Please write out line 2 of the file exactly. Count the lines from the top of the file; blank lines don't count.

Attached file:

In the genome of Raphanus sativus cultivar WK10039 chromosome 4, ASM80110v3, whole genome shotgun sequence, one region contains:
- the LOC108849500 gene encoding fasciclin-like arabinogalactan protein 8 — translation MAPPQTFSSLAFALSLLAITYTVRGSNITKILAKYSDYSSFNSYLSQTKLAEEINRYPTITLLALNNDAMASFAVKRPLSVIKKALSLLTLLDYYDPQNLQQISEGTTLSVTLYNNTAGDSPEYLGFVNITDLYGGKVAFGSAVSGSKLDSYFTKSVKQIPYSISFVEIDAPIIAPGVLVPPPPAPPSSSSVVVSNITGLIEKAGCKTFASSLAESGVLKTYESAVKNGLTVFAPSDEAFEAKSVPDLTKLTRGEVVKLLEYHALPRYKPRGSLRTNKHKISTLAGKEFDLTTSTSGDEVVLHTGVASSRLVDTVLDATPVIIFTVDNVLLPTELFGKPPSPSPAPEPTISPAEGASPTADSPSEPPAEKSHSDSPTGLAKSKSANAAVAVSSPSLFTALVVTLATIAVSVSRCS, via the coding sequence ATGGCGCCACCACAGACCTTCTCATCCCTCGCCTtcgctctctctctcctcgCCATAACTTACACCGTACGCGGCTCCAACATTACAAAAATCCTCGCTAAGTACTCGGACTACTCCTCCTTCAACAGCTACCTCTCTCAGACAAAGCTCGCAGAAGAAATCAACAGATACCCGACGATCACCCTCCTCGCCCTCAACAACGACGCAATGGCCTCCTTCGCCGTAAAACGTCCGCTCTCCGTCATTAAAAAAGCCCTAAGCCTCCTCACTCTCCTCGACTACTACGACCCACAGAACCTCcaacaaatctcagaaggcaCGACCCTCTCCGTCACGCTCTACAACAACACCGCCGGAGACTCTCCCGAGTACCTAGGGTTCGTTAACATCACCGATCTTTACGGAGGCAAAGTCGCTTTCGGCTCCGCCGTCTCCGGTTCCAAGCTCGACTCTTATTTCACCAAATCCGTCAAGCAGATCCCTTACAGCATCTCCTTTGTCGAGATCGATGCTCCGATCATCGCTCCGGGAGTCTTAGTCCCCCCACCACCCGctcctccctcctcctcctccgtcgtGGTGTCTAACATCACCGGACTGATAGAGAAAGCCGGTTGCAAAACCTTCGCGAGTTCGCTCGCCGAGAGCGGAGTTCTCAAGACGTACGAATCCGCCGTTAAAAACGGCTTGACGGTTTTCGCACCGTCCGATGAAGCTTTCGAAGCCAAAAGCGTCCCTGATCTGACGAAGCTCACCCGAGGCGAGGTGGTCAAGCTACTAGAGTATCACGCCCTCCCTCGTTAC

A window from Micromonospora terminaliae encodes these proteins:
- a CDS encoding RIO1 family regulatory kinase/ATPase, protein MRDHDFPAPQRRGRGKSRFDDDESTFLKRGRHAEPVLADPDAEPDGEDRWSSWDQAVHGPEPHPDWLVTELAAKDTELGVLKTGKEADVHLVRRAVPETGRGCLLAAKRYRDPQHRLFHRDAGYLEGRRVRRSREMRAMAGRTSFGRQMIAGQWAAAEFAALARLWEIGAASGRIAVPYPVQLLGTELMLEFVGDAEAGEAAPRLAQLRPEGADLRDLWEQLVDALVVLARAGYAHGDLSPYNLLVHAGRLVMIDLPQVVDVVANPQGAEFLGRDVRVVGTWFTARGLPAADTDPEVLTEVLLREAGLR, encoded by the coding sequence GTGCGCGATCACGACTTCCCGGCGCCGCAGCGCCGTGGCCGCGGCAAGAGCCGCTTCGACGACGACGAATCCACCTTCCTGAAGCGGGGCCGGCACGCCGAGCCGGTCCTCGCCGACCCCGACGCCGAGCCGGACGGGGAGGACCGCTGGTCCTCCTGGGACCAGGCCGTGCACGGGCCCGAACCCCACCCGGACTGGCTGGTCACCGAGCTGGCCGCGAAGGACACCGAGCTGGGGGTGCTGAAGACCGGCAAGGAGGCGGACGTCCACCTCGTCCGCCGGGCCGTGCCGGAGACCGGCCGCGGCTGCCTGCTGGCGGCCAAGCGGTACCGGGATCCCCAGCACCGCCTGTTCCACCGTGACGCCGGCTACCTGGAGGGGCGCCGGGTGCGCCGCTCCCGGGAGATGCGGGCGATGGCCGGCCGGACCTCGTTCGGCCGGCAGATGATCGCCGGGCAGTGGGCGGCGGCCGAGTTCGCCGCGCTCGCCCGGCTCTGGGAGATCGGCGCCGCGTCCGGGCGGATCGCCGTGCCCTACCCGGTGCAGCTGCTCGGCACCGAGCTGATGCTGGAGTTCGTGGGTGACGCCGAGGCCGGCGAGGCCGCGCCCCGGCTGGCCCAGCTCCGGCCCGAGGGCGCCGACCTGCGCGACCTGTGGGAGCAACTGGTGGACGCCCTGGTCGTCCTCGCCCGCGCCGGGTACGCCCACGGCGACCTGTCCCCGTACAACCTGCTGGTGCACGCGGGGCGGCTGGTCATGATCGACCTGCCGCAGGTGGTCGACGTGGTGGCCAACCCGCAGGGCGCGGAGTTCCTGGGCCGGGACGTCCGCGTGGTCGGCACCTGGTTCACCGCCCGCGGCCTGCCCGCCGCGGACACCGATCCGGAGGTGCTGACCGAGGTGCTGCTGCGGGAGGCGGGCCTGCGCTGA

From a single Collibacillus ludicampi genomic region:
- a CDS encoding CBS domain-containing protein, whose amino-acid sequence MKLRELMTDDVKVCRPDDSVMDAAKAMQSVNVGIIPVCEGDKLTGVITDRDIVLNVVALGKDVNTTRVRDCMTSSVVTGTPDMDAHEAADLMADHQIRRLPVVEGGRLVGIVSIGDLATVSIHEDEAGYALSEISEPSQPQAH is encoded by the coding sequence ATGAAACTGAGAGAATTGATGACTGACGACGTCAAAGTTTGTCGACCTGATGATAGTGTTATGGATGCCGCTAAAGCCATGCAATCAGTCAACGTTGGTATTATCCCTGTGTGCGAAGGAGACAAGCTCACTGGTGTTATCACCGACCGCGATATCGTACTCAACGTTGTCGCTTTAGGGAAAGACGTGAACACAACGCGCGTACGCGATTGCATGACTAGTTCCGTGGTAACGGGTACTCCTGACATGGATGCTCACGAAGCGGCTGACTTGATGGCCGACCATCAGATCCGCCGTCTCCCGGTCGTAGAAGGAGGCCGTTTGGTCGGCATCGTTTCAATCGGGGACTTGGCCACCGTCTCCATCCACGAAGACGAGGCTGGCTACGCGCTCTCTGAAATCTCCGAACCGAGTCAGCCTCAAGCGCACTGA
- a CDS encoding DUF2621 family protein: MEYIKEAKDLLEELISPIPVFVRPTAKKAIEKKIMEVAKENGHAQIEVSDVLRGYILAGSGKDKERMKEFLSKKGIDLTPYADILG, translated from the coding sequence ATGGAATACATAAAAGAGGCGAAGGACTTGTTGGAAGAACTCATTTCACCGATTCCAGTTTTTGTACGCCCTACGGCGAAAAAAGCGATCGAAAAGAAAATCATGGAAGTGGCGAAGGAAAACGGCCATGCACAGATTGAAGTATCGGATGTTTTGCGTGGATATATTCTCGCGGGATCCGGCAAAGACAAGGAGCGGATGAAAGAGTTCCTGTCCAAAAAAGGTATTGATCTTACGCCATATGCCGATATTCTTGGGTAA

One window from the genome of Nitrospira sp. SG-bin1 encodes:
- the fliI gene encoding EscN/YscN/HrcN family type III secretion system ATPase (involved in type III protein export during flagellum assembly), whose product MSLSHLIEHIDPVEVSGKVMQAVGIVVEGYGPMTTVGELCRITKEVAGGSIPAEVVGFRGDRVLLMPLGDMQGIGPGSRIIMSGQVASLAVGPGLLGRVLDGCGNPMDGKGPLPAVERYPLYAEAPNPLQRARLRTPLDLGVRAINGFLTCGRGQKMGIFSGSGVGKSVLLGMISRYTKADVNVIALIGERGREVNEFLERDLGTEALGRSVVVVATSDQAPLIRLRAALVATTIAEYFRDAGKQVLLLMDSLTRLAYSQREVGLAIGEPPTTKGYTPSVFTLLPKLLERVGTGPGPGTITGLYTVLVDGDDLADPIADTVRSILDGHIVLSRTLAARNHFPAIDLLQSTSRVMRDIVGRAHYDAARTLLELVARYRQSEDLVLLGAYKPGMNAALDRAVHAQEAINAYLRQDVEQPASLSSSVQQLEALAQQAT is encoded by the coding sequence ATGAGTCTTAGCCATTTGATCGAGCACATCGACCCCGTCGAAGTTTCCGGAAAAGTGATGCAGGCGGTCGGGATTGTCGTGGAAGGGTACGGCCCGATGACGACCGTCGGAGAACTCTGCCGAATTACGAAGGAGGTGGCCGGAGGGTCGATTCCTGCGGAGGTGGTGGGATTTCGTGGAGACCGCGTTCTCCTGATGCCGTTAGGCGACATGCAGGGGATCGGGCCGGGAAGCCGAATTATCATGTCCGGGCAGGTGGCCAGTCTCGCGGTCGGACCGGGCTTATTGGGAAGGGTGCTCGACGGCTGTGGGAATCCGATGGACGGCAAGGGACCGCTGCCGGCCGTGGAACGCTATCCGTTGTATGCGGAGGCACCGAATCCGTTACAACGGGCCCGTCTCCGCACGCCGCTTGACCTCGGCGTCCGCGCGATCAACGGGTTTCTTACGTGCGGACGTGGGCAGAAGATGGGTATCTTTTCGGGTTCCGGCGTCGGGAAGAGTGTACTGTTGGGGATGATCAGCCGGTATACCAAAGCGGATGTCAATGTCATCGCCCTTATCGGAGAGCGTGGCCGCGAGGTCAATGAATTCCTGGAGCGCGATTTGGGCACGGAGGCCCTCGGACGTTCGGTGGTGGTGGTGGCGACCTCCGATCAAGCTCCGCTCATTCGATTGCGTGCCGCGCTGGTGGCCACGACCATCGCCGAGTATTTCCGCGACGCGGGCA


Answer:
- the LOC108849500 gene encoding fasciclin-like arabinogalactan protein 8 — translation MAPPQTFSSLAFALSLLAITYTVRGSNITKILAKYSDYSSFNSYLSQTKLAEEINRYPTITLLALNNDAMASFAVKRPLSVIKKALSLLTLLDYYDPQNLQQISEGTTLSVTLYNNTAGDSPEYLGFVNITDLYGGKVAFGSAVSGSKLDSYFTKSVKQIPYSISFVEIDAPIIAPGVLVPPPPAPPSSSSVVVSNITGLIEKAGCKTFASSLAESGVLKTYESAVKNGLTVFAPSDEAFEAKSVPDLTKLTRGEVVKLLEYHALPRYKPRGSLRTNKHKISTLAGKEFDLTTSTSGDEVVLHTGVASSRLVDTVLDATPVIIFTVDNVLLPTELFGKPPSPSPAPEPTISPAEGASPTADSPSEPPAEKSHSDSPTGLAKSKSANAAVAVSSPSLFTALVVTLATIAVSVSRCS, via the coding sequence ATGGCGCCACCACAGACCTTCTCATCCCTCGCCTtcgctctctctctcctcgCCATAACTTACACCGTACGCGGCTCCAACATTACAAAAATCCTCGCTAAGTACTCGGACTACTCCTCCTTCAACAGCTACCTCTCTCAGACAAAGCTCGCAGAAGAAATCAACAGATACCCGACGATCACCCTCCTCGCCCTCAACAACGACGCAATGGCCTCCTTCGCCGTAAAACGTCCGCTCTCCGTCATTAAAAAAGCCCTAAGCCTCCTCACTCTCCTCGACTACTACGACCCACAGAACCTCcaacaaatctcagaaggcaCGACCCTCTCCGTCACGCTCTACAACAACACCGCCGGAGACTCTCCCGAGTACCTAGGGTTCGTTAACATCACCGATCTTTACGGAGGCAAAGTCGCTTTCGGCTCCGCCGTCTCCGGTTCCAAGCTCGACTCTTATTTCACCAAATCCGTCAAGCAGATCCCTTACAGCATCTCCTTTGTCGAGATCGATGCTCCGATCATCGCTCCGGGAGTCTTAGTCCCCCCACCACCCGctcctccctcctcctcctccgtcgtGGTGTCTAACATCACCGGACTGATAGAGAAAGCCGGTTGCAAAACCTTCGCGAGTTCGCTCGCCGAGAGCGGAGTTCTCAAGACGTACGAATCCGCCGTTAAAAACGGCTTGACGGTTTTCGCACCGTCCGATGAAGCTTTCGAAGCCAAAAGCGTCCCTGATCTGACGAAGCTCACCCGAGGCGAGGTGGTCAAGCTACTAGAGTATCACGCCCTCCCTCGTTAC